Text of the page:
(III) a schoolwide tiered model to prevent and address behavior problems, and early intervening services, coordinated with similar activities and services carried out under the Individuals with Disabilities Education Act (20 U.S.C. 1400 et seq.); [Section 1008(b)(7)(A)(iii)(III) – p. 165 – see identical language on pages 169-170 [Section 1009(b)(2)(B)(ii)]
This type of psychosocial assessment and data-mining of ALL our children, not just those accessing IDEA services, makes inBloom (which was shut down due to parental outrage) look mild by comparison. Furthermore, ESSA does all this even though the federal student and family privacy protections, which were already weak, have been eviscerated by regulation.
The federal government has no business mandating any types of assessments, or whether there should be assessments at all. Those are state issues – as is almost everything else in the realm of education.
Summary of Major Issues with the Preschool Development Grants in the Conference Report for the Every Student Succeeds Act (ESSA) – S. 1177
By Karen R. Effrem, MD
President of Education Liberty Watch & Executive Director of the Florida Stop Common Core Coalition
- The Preschool Development Grants in the conference report will spend another $250 million on a 46th federal preschool program and it is wrong for the following reasons:
- The grants require alignment to Head Start and the Child Development Block Grants that in turn require [in eleven different places in the current Head Start statute, such as Section 642B(a)(2)(B)(iii)] national preschool standards. These standards are being correlated and aligned to the K-12 Common Core by national organizations and states like California. They include very controversial and subjective psychosocial standards like gender identity (p. 27), creating a “Baby Common Core.” (See more details on the problematic language HERE).
- This is even more controversial than the K-12 Race to the Top and Common Core, because it is overtly teaching and assessing extremely subjective and controversial psychosocial parameters and combining that data with medical and even genetic data (newborn screening discussed on p. 39 of this link) as is happening in Rhode Island. This is also every bit as illegal and unconstitutional as what is happening in K-12, and the supposed “prohibitions” on the Secretary of Education will be ineffective because there is no enforcement mechanism for any of these prohibitions in preschool or K-12 and this preschool program is administered by the Secretary of Health and Human Services. (See this discussion in the “standards” section of these commentaries).
- The language prohibiting federal interference in “early learning and development guidelines, standards, or specific assessments, including the standards or measures that States use to develop, implement, or improve such guidelines, standards, or assessments” on page 968 of the conference report is useless — programs are already required to adhere to Head Start, which demands federal content standards (see above). In addition, preschool programs in other sections of the bill such as Section 1006 (amending Section 1112)(c)(7) also demand adherence to Head Start’s performance standards that include these national “Baby Common Core” Standards.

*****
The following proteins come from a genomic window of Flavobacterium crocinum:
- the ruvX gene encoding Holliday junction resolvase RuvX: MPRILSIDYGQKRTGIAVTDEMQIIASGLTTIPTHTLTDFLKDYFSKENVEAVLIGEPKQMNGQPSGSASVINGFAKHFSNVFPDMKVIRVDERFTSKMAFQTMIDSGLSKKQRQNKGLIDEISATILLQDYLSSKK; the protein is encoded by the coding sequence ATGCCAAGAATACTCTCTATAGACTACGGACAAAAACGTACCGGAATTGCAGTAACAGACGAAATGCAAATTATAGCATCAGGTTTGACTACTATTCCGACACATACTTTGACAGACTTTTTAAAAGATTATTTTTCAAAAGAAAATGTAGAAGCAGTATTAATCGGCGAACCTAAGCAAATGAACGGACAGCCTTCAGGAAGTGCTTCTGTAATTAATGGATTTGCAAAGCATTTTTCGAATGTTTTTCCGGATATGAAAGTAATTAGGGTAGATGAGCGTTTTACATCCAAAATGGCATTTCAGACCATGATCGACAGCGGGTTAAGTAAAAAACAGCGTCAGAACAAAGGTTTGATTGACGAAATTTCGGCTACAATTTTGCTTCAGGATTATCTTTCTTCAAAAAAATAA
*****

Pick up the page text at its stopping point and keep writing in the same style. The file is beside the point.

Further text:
- A research compilation containing approximately 30 studies of Head Start and state preschool programs documents overwhelming evidence of ineffectiveness; fade out of beneficial effects in the early grades; or actual academic or emotional harm. The most recent study is from Tennessee, Senator Alexander’s home state, in September of this year.
- Jointly administering this with HHS, where the disastrously ineffective and invasive Head Start program is housed, is not a conservative “win,” because two federal agencies are involved, further diminishing local control.
- With $19 trillion in debt, we and our children cannot afford to have another $250 million spent on another ineffective, harmful, invasive preschool program.
- The preschool language from the Senate bill is very similar to and in places, the exact same language in the conference report, starting in Section 9212 on page 949 and going through 971.
- The codification of national early childhood standards, assessments, and data collection when there is new evidence of extremely weak federal “protections” of sensitive student data, is not only unwise but dangerous. But that is what this bill does. Its language will impose Common Core, psychological profiling, and lifelong data and career tracking on our youngest, most vulnerable children.
- The only way to fix this absolutely unnecessary, harmful, ineffective, and expensive program is to remove it from ESSA and remove the requirement for national preschool standards, especially social emotional standards, from the upcoming Head Start reauthorization.